Obesity is one of the most common health problems affecting human beings. There has been a rising concern, in recent years, about the link between obesity and periodontal disease. The underlying biological mechanisms for the association of obesity with periodontitis are not well known; however, adipose-tissue-derived cytokines and hormones may play a key role.20 Fat tissue is not merely a passive triglyceride reservoir of the body, but also produces a vast amount of cytokines and hormones, collectively called adipokines or adipocytokines, which, in turn, may modulate periodontitis.20

Table 2

Periodontal status of subjects by age and BMI

nMeanSDt-value p-value
Control group (score 0–2)12028.247.640165.188<0.001
Periodontitis group (score 3–4)8044.9510.742
Body mass index
Control group (score 0–2)12022.23.22588.895<0.001
Periodontitis group (score 3–4)8026.42.889
Table 3

Periodontal status of subjects by gender

Community periodontal indexTotalχ2-valuep-value
Control group (score 0–2)Periodontitis group (score 3–4)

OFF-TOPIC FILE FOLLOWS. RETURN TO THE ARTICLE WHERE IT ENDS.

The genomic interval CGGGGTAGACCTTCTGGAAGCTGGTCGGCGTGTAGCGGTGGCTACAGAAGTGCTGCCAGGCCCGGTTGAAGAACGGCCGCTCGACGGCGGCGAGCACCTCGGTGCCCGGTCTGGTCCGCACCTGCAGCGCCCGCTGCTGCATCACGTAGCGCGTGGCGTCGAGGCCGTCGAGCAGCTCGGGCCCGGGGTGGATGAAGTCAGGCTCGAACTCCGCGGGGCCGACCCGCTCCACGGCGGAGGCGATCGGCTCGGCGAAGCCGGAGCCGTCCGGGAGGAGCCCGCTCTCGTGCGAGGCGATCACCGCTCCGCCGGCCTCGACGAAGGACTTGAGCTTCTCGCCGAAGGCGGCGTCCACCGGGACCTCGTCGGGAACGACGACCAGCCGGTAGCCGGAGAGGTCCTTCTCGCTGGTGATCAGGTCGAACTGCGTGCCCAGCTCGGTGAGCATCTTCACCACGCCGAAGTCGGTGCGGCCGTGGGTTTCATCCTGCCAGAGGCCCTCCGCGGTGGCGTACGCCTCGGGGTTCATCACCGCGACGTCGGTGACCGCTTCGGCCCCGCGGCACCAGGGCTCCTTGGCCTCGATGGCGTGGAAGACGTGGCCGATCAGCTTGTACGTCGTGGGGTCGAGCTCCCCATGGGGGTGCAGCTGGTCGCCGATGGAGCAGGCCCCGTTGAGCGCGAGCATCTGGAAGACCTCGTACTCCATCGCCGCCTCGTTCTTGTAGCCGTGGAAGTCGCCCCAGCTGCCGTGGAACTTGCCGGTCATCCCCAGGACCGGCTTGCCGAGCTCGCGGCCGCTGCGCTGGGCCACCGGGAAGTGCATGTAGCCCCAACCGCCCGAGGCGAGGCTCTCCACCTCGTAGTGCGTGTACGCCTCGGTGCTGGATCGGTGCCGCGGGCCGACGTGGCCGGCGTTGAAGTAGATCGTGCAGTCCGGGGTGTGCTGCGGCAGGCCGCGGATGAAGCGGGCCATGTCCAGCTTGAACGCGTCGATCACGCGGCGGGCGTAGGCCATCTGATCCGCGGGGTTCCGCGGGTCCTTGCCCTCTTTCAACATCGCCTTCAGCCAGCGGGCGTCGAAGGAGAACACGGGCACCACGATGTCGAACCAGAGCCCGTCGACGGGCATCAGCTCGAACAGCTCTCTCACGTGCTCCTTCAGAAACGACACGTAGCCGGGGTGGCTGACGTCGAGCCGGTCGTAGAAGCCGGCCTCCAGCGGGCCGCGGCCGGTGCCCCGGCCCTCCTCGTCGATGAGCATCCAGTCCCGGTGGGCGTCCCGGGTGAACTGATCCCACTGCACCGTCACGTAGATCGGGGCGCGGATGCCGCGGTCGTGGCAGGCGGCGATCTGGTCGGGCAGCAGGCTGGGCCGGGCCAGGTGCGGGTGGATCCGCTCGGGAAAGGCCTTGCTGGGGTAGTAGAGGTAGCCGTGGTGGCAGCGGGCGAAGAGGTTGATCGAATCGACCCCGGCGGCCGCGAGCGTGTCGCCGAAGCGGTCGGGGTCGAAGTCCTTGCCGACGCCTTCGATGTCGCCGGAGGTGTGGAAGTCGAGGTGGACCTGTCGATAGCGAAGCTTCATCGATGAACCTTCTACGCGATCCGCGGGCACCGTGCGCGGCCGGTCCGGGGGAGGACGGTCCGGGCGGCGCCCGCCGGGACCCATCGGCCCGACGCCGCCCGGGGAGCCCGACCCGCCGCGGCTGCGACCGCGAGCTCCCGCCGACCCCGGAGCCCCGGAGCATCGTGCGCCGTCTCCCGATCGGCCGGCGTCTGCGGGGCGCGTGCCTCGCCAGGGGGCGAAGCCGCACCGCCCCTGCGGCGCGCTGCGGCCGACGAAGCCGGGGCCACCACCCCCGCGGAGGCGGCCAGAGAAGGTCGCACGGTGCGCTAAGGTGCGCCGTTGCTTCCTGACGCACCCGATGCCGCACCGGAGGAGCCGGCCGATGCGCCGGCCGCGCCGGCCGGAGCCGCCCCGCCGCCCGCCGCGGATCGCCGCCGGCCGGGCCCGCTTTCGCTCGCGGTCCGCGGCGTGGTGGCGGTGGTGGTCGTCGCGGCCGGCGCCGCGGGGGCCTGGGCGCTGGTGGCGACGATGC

This study showed a strong association between obesity and periodontitis. Logistic regression analyses revealed that subjects had an increased risk of periodontitis by 38% for each 1 kg/m2 increase in BMI (adjusted odds ratio, 1.385; 95% CI, 1.184–1.620). Similar results were also observed in other studies done on Indian population.21-23 In the study by Bhardwaj et al,21 subjects had an increased risk of periodontitis by 56% for each 1 kg/m2 increase in BMI, which means that a higher BMI could be a potential risk factor for periodontitis. Mathur et al22 reported higher prevalence of periodontal disease in obese (88%) than in nonobese (74.4%) individuals (odds ratio = −20.4 and 95% CI 1.3–1.3). Chopra et al23 showed that obese individuals were at 1.26 times (95% CI 1.02–2.78) higher risk for developing periodontal diseases when compared with nonobese individuals.